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Monday, April 18, 2011
Music Wireless and CE Industry Oppose Mandate For FM Chips in Mobile Devices


The Recording Academy, CTIA, The Wireless Association, the Consumer Electronics Association (CEA) and the Recording Industry Association of America (RIAA) claim that artists should be compensated for their freely distributed work and declared their opposition to any government mandates for FM chips, in mobile devices including phones, smartphones and tablets.

The industry bodies today officially announced their support for H. Con. Res. 42 - the "Creativity and Innovation Resolution" - sponsored by Rep. Daryl Issa (R-CA) and Rep. Anna Eshoo (D-CA). The resolution recognizes that the U.S. is a world leader in the creation of technology and musical, film and literary works and argues that compensating artists and innovators is essential to maintain this global leadership and to incent the creative genius that is behind it. The resolution also makes clear its strong opposition to any government mandates for FM chips, or any terrestrial broadcast chip, in mobile devices including phones, smartphones and tablets.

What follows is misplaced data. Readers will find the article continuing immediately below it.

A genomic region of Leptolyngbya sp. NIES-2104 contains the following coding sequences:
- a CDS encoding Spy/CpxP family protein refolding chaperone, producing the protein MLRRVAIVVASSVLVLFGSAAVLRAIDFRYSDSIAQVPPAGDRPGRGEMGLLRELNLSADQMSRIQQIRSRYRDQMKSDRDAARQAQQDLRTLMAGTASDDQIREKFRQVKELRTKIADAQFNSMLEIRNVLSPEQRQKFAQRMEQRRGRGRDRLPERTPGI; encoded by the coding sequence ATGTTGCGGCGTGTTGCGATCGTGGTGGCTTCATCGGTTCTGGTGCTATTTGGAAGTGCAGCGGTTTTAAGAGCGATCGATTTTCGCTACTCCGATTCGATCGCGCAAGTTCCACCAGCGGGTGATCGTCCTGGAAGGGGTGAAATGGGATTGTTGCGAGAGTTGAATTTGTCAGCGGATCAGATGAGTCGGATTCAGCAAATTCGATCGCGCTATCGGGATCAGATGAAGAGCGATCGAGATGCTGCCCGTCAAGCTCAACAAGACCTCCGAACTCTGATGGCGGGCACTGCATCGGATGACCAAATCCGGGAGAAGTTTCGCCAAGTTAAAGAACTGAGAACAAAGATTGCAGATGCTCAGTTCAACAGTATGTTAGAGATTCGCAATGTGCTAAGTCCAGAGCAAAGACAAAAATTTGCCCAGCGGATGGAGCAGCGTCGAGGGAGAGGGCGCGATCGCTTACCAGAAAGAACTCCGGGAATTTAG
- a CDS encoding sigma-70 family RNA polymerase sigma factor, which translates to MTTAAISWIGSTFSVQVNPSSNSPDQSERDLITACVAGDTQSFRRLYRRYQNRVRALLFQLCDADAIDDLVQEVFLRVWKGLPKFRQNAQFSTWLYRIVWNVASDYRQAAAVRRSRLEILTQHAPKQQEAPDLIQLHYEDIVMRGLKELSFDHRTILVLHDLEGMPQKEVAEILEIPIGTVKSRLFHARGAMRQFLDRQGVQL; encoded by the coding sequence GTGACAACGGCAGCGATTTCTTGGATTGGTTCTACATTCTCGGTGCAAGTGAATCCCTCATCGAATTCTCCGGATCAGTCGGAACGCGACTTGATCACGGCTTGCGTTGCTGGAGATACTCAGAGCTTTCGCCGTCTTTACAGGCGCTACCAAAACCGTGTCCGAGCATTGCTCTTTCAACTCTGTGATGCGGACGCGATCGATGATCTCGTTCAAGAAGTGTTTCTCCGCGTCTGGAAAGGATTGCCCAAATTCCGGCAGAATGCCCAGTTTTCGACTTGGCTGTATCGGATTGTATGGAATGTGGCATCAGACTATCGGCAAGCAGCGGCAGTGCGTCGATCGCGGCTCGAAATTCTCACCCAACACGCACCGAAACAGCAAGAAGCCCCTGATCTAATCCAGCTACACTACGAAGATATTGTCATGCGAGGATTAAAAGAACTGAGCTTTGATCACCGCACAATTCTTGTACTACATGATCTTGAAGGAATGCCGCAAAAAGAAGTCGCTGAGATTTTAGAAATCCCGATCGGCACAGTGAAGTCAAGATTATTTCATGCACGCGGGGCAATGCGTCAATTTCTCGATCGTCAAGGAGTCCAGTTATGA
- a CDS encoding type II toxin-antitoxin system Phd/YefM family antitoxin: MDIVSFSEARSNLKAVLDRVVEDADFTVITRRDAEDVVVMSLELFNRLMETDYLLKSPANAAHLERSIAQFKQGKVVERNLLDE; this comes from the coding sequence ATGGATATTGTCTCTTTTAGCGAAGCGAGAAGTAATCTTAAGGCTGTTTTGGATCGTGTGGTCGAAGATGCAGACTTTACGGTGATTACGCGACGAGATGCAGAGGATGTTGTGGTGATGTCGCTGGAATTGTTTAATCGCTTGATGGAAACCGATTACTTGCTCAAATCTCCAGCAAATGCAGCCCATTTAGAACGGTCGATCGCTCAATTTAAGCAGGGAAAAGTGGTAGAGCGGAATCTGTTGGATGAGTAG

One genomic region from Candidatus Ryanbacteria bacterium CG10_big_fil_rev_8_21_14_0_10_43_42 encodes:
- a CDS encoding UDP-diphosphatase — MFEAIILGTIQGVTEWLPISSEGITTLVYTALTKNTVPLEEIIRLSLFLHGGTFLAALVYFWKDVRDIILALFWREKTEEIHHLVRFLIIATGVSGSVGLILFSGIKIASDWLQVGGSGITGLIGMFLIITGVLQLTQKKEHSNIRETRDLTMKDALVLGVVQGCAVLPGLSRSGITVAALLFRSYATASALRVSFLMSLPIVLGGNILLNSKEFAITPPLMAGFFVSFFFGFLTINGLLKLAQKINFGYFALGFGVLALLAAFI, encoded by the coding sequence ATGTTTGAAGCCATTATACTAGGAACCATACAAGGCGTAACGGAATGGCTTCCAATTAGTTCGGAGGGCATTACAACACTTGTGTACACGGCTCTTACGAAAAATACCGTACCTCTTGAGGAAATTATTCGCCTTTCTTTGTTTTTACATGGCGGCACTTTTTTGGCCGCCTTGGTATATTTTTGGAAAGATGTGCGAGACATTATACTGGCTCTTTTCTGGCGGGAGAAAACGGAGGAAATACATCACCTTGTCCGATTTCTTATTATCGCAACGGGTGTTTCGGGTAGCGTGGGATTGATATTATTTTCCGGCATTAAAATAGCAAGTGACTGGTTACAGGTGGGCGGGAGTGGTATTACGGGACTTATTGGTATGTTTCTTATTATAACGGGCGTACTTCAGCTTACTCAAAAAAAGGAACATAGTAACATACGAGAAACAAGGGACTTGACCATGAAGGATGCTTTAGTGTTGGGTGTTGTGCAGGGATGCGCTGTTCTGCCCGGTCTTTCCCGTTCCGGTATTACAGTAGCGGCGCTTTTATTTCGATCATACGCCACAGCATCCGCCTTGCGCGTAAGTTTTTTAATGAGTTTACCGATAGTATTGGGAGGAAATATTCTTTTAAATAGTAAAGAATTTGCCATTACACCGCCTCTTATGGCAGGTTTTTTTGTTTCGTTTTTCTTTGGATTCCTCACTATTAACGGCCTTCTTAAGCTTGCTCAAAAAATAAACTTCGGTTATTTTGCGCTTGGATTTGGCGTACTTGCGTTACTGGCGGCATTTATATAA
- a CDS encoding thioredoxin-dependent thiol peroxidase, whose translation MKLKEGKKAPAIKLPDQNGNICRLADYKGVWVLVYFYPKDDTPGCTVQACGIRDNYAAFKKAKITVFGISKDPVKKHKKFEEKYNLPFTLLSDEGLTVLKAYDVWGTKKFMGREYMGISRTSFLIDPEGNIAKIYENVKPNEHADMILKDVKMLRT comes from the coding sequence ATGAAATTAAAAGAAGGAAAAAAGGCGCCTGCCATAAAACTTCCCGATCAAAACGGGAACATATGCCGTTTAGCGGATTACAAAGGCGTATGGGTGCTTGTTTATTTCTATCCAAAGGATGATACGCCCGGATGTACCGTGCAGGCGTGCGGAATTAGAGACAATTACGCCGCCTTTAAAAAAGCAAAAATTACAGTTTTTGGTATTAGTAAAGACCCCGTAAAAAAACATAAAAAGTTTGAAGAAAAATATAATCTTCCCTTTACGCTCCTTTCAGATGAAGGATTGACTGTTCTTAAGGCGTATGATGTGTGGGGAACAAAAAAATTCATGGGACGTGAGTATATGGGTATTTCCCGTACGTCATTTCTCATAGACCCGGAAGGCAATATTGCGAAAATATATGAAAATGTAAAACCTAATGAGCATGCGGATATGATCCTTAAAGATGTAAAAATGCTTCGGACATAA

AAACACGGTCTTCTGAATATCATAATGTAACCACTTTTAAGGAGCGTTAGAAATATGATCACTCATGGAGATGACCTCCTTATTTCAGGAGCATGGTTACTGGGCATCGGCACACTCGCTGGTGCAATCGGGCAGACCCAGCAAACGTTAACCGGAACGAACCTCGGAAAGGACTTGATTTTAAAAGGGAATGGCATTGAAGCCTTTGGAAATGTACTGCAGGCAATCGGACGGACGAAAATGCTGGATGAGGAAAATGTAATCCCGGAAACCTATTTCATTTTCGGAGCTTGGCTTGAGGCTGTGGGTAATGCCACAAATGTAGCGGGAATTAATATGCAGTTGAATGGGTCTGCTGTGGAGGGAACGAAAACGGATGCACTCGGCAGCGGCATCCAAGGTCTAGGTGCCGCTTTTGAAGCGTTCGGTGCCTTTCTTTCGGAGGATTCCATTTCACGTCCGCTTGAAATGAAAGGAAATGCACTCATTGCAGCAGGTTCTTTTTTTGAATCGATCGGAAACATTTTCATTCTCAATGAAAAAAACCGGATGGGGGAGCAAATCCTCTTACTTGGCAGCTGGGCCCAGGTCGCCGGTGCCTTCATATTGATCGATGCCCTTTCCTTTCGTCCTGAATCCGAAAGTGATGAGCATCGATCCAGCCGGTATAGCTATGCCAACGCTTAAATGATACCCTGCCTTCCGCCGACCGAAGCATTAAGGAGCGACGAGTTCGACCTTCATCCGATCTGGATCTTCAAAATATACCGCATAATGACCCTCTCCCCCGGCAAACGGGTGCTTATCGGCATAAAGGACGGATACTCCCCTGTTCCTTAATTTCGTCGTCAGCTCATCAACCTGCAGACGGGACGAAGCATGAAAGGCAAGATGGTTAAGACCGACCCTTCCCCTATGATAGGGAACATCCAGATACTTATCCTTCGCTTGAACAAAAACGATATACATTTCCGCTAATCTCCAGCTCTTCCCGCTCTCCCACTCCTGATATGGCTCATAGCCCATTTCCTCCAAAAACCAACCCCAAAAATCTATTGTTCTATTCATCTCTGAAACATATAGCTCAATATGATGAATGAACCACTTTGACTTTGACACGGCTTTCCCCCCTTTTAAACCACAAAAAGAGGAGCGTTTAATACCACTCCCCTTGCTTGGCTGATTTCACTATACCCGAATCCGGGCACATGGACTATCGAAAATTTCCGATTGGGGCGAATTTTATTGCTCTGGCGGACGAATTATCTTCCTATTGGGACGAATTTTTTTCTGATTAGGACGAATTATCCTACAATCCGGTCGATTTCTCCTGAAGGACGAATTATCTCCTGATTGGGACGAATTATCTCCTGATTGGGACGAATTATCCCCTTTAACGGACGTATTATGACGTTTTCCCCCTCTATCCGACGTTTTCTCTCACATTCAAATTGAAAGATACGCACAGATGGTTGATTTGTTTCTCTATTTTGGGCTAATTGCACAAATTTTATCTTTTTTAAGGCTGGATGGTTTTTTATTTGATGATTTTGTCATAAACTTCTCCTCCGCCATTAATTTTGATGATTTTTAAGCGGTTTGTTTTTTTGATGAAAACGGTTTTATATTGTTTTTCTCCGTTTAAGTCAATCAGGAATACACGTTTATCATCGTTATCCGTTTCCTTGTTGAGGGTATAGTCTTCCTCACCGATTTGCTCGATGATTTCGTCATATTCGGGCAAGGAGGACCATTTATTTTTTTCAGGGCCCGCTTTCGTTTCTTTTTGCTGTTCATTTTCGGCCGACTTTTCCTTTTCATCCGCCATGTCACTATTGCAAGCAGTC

"The music community wants to see the growth of distribution platforms that compensate musicians and performers. The most exciting new mobile devices are also the distribution platforms that fully compensate musicians and performers. FM Radio, by contrast, does not," said Neil Portnow, president of the National Academy of Recording Arts and Sciences, The Recording Academy, after completing last week's "Grammys on the Hill" advocacy day.

"With more than 650 unique wireless devices in the U.S., consumers have a variety of options, including handsets with FM chips. The hallmark of our industry is one that offers consumers numerous choices so they can customize their wireless experiences, through innovative streaming music services such as Pandora or downloading an indie artist?s app," said Steve Largent, president and CEO of CTIA-The Wireless Association.

"An FM chip mandate is unnecessary and unjustified. These new mobile devices are platforms for innovation and creativity, and Americans can decide for themselves what functions and features they want. Requiring today?s digital phones to include an analog FM Chip makes as much sense as requiring them to include a telegraph," said Gary Shapiro, president and CEO of the Consumers Electronics Association.

"Every platform in the industrialized world respects property rights but one - terrestrial radio in the U.S. So the idea of the government rigging the playing field to expand the scope of the existing taking makes zero sense. That's why we welcome this resolution and the broader concept of policies that reward technical and creative innovation," added Mitch Bainwol, Chairman and CEO of the Recording Industry Association of America.

More than 150 musicians asked members of Congress to support the resolution last week as part of the annual "Grammys on the Hill" advocacy day.


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